Amazon seems to have a higher price, and it is on the Prime program, plus, tax will be added.
Oddly enough, by the end of testing, I noted that streaks of aluminum were showing through the black of the grips.
This was a major surprise, as I did not do anything (such as trying to throw the knife) which could reasonably be expected to cause this.
The included sheath is very nice, and does well for carrying and drawing the knife. As mentioned, it has a problem when sheathing the knife; you have to be careful to get it IN the proper slot, not with that sharp edge against thin nylon.
Why is such care suggested? It is possible that while inserting, carrying, or drawing it with the knife outside the blade protector, that it could slit the sheath down the side, with a potential of loss of the knife or injury to the user.
If I were going to use this knife for survival, I would look into the accessory Kydex sheath, or, at the very least, try squirting in some really tough glue between the blade protector and the front layer of the sheath, making sure to have a really good bead across that top edge.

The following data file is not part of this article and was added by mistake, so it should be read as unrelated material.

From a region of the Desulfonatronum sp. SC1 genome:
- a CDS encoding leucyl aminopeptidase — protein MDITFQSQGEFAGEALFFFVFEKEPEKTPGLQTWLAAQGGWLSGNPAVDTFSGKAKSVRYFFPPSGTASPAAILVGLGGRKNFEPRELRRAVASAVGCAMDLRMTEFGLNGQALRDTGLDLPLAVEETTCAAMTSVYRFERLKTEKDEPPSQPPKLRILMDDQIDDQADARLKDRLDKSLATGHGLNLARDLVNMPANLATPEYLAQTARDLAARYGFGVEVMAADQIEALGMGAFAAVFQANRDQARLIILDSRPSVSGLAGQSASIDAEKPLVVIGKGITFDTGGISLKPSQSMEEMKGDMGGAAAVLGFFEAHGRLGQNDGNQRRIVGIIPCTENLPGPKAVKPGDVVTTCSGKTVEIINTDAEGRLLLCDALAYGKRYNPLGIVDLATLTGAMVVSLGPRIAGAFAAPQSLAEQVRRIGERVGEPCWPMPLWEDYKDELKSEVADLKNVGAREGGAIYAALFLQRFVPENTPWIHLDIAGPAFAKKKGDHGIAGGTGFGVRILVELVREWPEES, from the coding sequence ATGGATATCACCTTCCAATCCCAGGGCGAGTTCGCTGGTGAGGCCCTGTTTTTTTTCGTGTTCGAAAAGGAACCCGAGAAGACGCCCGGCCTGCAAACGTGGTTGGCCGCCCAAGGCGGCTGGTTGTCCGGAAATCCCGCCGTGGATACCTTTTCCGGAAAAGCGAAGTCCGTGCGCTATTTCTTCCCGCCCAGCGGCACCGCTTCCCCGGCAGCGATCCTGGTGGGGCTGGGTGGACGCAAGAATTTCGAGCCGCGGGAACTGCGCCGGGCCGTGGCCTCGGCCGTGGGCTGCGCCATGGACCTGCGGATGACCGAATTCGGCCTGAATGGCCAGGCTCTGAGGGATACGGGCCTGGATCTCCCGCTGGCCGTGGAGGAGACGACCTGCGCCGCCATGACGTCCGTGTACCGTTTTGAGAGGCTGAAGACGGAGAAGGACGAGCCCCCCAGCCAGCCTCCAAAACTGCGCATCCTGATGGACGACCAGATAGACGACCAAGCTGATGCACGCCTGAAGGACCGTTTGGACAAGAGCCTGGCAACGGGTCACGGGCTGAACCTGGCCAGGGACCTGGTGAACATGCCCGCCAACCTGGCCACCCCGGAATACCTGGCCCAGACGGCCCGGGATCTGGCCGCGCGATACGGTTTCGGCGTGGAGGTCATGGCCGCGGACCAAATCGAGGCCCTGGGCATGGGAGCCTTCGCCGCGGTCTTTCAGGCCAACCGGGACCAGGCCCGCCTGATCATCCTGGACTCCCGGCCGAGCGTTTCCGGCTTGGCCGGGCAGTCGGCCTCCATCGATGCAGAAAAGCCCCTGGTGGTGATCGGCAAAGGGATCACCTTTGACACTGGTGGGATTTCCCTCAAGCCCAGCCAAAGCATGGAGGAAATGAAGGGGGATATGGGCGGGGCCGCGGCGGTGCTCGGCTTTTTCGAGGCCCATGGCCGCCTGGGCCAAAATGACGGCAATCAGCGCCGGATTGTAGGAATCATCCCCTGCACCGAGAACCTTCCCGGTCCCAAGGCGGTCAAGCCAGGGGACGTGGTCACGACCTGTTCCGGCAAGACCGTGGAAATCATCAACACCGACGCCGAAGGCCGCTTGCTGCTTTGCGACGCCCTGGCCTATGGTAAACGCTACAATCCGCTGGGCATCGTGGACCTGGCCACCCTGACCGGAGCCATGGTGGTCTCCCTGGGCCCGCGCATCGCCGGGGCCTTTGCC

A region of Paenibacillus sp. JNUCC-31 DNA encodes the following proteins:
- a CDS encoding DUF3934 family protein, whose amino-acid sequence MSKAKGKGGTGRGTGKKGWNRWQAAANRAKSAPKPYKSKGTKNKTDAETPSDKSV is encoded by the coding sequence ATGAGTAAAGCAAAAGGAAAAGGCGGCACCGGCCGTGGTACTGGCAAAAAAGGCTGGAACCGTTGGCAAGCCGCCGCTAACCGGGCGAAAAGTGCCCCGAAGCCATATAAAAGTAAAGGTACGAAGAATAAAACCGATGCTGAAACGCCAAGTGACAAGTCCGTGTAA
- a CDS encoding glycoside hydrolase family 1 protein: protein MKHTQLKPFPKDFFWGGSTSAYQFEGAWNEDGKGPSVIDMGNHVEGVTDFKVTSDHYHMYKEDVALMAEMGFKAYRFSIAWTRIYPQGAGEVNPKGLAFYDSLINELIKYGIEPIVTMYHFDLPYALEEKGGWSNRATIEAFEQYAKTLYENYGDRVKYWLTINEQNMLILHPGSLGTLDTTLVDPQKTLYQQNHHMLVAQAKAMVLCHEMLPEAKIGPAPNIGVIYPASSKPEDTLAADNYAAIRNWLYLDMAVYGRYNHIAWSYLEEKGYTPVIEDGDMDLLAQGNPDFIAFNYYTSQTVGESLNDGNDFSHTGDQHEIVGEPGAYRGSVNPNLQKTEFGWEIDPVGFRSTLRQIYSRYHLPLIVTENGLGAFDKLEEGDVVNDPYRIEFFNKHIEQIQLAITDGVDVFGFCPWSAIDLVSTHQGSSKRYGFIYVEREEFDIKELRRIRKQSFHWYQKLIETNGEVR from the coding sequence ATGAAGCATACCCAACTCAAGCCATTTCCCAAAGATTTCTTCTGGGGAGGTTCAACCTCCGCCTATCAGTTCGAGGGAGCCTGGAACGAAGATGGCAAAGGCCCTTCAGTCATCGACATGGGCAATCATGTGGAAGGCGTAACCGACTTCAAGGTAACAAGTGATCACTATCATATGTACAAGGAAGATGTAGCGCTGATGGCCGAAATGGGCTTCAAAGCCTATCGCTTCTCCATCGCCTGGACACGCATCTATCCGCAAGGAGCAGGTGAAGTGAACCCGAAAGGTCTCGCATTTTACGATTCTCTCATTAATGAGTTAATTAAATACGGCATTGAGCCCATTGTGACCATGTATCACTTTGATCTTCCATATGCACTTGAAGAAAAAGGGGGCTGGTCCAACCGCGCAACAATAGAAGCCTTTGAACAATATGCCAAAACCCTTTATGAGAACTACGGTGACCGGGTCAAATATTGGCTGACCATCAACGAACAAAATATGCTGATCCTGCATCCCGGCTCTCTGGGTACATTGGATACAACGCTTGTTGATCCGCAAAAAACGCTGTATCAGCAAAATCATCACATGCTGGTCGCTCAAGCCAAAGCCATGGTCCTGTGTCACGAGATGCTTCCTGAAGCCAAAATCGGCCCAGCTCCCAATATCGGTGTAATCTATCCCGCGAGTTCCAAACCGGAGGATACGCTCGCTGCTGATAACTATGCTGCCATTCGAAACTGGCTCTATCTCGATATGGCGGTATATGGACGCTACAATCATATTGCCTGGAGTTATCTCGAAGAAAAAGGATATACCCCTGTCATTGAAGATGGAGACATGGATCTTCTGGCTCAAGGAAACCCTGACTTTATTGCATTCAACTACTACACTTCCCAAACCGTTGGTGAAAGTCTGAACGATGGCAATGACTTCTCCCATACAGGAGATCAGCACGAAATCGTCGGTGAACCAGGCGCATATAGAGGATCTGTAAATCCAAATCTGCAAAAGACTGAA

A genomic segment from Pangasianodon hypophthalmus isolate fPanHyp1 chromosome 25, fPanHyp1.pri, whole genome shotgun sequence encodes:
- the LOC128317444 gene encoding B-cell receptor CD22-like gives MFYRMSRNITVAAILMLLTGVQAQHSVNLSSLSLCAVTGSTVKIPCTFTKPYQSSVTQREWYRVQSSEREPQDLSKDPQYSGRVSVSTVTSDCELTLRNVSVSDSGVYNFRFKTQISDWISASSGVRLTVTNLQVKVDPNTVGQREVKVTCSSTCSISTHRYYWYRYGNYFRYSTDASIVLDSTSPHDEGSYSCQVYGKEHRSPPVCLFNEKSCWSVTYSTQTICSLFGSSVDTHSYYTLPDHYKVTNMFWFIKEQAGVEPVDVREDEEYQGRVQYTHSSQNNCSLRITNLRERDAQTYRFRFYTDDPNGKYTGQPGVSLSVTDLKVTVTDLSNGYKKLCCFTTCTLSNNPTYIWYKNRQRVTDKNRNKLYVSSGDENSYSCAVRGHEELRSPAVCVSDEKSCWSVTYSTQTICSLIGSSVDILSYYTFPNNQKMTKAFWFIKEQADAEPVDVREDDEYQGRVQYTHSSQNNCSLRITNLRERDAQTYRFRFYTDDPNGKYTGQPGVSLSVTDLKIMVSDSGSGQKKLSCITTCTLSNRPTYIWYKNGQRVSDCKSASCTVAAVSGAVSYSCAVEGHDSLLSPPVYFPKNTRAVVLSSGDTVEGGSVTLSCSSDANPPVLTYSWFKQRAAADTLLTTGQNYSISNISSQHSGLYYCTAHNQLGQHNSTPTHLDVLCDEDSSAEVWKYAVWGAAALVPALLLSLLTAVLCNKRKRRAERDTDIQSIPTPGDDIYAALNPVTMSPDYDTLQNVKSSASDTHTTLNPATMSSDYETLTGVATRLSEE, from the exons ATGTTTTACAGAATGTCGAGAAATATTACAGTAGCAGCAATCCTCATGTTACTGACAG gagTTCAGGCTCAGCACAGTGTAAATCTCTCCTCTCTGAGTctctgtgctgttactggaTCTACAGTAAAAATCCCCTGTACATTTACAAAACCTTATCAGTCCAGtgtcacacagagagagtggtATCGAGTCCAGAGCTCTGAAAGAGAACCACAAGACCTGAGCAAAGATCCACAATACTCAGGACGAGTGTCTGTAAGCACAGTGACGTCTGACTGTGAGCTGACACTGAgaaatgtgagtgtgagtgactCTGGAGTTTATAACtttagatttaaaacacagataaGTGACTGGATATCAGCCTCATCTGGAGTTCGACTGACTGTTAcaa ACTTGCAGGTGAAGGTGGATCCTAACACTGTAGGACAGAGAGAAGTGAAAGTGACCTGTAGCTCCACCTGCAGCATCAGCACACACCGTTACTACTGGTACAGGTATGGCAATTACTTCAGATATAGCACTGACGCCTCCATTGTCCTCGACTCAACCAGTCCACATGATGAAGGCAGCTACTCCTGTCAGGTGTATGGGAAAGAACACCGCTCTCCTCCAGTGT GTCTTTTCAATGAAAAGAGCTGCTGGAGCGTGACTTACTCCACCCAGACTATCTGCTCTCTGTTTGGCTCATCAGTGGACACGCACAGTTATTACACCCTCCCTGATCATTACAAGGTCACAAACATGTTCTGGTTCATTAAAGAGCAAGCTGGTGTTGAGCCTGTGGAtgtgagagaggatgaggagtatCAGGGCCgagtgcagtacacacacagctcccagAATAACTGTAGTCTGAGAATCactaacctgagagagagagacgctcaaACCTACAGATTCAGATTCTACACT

Would I use this knife for survival? My initial take was probably not, but as I progressed through the tests, I was impressed.
I still would not rely on it by itself because of its poor chopping ability, but as the bush knife in a bush/field knife set, it has potential. Particularly if the field knife was inappropriate for combat usage.
Also, I have been considering stainless steel as a second choice for survival usage, but this knife and others tested during the same time cause me to accept that stainless steel can be a valid alternative to carbon steel.
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Editor’s Note: This post was originally published on October 12, 2015, and has been updated for quality and relevancy.